2020 will inevitably go down in history as the year that changed, well, everything. And that includes the types of cosmetic procedures people are asking for. Turns out, our “new normal” has had a direct impact on both how we want to look and our attitude toward the treatments that can help achieve the desired end result. Here, seven plastic surgeons reflect on how their patients’ desires were different this year. One common denominator the doctors have seen? Business is booming.

“We’ve had many more women come in for breast reduction surgery. It may be due to COVID-19–related weight gain, but I also think it’s due to women being at home and realizing they’re not happy with their shape and finally having the time to look into a solution. I’m also seeing a trend of women wanting smaller breasts in general. Prior to COVID-19, most women wanted a C or D cup—now they want a B or C cup. I think this is because they’re home more and want to be braless and, therefore, have a smaller cup size.” —Dr. Melissa Doft, board-certified plastic surgeon in New York City

Plastic surgery is now a form of self-care

“Since COVID-19, I’ve seen more requests for mommy makeovers. When you go through what we have collectively gone through this year, you start to understand the importance of taking care of yourself and not putting off things that are important to you. Every mom has been forced to become supermom this year. We are giving even more of ourselves, and I think it’s natural to start wanting to put more focus on our own happiness and comfort. It really is self-care for many women.” —Dr. Kelly Killeen, board-certified plastic surgeon in Beverly Hills, California

Surgical procedures are replacing noninvasive treatments

“One of the major changes I’ve seen in my practice amid the pandemic is a shift from small cosmetic enhancements, such as injectables, toward bigger surgical procedures. Many patients want to stay away from smaller, short-lasting treatments because they don’t feel comfortable making frequent trips to the doctor’s office for touch-ups and maintenance visits. They’re also shying away from treatments that yield less dramatic results, because of limited social interactions and [continued] mask wearing. ‘What’s the point of getting something done if the mask will hide it?’ is something I now hear from my patients all the time.” —Dr. Konstantin Vasyukevich, double board-certified facial plastic surgeon in New York City

Having more time to think makes a difference

“People have more personal time. It’s time to sit with yourself rather than running around socializing, to actually process your inner dialogue, think about what’s making you happy or unhappy, and look in the mirror and reflect on what you’re seeing. It’s time to work out regularly and discover that despite your diligent workouts and strict diet—that you’ve now had time to adhere to—you still have those trouble spots that you always told yourself would go away, once you finally had time to work out and eat right. It’s time to get online and really research that procedure you always wondered about. These patients are showing up, convinced they’ve done their part, and are now super-ready for me to do mine.” —Dr. Ruth Celestin, board-certified plastic surgeon in Riverdale, Georgia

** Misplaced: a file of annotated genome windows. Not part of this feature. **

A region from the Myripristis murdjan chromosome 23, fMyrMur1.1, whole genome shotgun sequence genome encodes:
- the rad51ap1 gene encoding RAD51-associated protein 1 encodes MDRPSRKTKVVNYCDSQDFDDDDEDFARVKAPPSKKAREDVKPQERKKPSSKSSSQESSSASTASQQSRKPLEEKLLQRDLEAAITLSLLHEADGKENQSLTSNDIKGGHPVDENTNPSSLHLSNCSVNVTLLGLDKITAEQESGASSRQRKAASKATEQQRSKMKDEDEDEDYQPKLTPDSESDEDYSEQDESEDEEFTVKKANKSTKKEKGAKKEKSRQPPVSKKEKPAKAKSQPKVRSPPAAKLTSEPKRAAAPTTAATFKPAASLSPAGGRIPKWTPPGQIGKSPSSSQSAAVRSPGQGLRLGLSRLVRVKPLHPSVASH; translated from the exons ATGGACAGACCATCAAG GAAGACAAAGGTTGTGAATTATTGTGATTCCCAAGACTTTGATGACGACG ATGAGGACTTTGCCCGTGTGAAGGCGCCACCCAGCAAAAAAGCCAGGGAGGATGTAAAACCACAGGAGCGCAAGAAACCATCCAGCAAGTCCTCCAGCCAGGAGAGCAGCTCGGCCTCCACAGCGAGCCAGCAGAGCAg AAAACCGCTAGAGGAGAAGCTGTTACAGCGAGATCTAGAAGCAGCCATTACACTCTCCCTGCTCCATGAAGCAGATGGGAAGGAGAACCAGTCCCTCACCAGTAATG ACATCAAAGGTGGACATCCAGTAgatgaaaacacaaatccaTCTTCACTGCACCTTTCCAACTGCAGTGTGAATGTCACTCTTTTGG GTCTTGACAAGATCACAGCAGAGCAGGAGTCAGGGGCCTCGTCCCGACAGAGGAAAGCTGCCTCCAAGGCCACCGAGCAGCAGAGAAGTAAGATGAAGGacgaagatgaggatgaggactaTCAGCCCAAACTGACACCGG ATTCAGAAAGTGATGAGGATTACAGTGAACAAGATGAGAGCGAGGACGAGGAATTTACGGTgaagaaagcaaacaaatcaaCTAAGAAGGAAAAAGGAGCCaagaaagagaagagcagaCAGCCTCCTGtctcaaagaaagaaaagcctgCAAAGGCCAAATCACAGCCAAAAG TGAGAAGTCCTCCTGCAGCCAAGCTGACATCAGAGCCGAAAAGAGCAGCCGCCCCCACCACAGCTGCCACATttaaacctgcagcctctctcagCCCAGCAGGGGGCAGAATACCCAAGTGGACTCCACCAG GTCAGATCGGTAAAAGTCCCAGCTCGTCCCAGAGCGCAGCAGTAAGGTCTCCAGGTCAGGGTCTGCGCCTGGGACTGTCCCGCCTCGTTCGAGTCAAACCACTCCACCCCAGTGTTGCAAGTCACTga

The effects of Zoom are real

“Because people are on Zoom for work and meetings all the time, they’re beginning to see themselves at angles that they haven’t seen before. We usually look at ourselves mostly in the mirror and straight on—rarely do we see a profile or side view of ourselves. People are seeing these views more and more, over their webcams, and are coming in, requesting procedures that alter their profile, such as neck liposuction, neck lift, and rhinoplasty. These procedures have seen a large bump because of increased Zoom time.” —Dr. Jason D. Bloom, board-certified facial plastic surgeon in Bryn Mawr, Pennsylvania

For some, there’s more money to spend

“The fact is that all kinds of procedures are up. People with money aren’t spending it on travel and other things, and can then spend it on surgery. And since they aren’t doing these other things, they also have more time to recover.” —Dr. Steven Teitelbaum, board-certified plastic surgeon in Santa Monica, California

“Because of COVID-19, patients aren’t traveling, buying fancy clothes, or dining at expensive restaurants. At their appointments, they’re telling me they have both extra money and time now and they want to invest in themselves.” —Dr. David Shafer, board-certified plastic surgeon in New York City

Going virtual isn’t going anywhere

“There’s been a surge in requests, not only for in-person consultations but also virtual ones. Not everything can be addressed during a virtual consult, but patients can still learn a lot. The nature of a virtual consult works well for patients because it gives them flexibility in their schedule, and for me, I can cover much of what I would in a typical consult in less time. Younger patients, especially, also seem more at ease working virtually. I think that when things go back to ‘normal,’ we’ll see a decrease in patient traffic, but I think virtual consultations will remain an option for most practices.” —Dr. Manish Shah, board-certified plastic surgeon in Denver

Masks make for discreet recovery

“I’m getting many, many more requests for facial surgery, especially facelifts and neck lifts. In the middle of the initial, very strict shelter in place, patients were calling, almost exclusively, for facial surgery. People’s entire work lives and interactions are focused only on their faces, and they also like the convenience of healing while wearing a mask that covers the entire surgical area. It makes it much easier to still get out during the healing process.” —Dr. Caroyln Chang, board-certified plastic surgeon in San Francisco